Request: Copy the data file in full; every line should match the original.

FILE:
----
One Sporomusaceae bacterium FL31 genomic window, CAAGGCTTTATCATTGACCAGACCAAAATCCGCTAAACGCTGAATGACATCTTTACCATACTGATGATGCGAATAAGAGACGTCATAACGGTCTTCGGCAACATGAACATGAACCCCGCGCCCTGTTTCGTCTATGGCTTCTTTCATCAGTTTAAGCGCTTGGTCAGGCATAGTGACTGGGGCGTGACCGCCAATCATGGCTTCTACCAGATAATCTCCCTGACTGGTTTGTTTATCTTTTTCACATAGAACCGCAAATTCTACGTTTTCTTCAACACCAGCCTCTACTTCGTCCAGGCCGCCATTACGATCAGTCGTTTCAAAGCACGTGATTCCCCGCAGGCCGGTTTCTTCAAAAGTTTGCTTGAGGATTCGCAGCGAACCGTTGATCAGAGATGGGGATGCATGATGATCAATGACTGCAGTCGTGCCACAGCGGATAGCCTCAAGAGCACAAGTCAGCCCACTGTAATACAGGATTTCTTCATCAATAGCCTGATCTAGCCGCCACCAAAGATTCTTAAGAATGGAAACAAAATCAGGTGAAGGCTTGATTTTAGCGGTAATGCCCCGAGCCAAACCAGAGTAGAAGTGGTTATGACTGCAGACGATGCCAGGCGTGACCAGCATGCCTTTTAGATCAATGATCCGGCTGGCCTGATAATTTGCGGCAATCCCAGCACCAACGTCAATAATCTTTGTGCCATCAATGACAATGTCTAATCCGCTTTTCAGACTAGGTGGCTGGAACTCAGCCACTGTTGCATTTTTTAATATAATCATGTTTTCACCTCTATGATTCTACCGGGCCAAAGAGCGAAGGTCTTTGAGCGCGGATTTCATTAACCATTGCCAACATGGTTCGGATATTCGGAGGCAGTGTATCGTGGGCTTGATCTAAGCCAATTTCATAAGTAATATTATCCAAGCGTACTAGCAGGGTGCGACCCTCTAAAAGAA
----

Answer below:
One Sporomusaceae bacterium FL31 genomic window, CAAGGCTTTATCATTGACCAGACCAAAATCCGCTAAACGCTGAATGACATCTTTACCATACTGATGATGCGAATAAGAGACGTCATAACGGTCTTCGGCAACATGAACATGAACCCCGCGCCCTGTTTCGTCTATGGCTTCTTTCATCAGTTTAAGCGCTTGGTCAGGCATAGTGACTGGGGCGTGACCGCCAATCATGGCTTCTACCAGATAATCTCCCTGACTGGTTTGTTTATCTTTTTCACATAGAACCGCAAATTCTACGTTTTCTTCAACACCAGCCTCTACTTCGTCCAGGCCGCCATTACGATCAGTCGTTTCAAAGCACGTGATTCCCCGCAGGCCGGTTTCTTCAAAAGTTTGCTTGAGGATTCGCAGCGAACCGTTGATCAGAGATGGGGATGCATGATGATCAATGACTGCAGTCGTGCCACAGCGGATAGCCTCAAGAGCACAAGTCAGCCCACTGTAATACAGGATTTCTTCATCAATAGCCTGATCTAGCCGCCACCAAAGATTCTTAAGAATGGAAACAAAATCAGGTGAAGGCTTGATTTTAGCGGTAATGCCCCGAGCCAAACCAGAGTAGAAGTGGTTATGACTGCAGACGATGCCAGGCGTGACCAGCATGCCTTTTAGATCAATGATCCGGCTGGCCTGATAATTTGCGGCAATCCCAGCACCAACGTCAATAATCTTTGTGCCATCAATGACAATGTCTAATCCGCTTTTCAGACTAGGTGGCTGGAACTCAGCCACTGTTGCATTTTTTAATATAATCATGTTTTCACCTCTATGATTCTACCGGGCCAAAGAGCGAAGGTCTTTGAGCGCGGATTTCATTAACCATTGCCAACATGGTTCGGATATTCGGAGGCAGTGTATCGTGGGCTTGATCTAAGCCAATTTCATAAGTAATATTATCCAAGCGTACTAGCAGGGTGCGACCCTCTAAAAGAA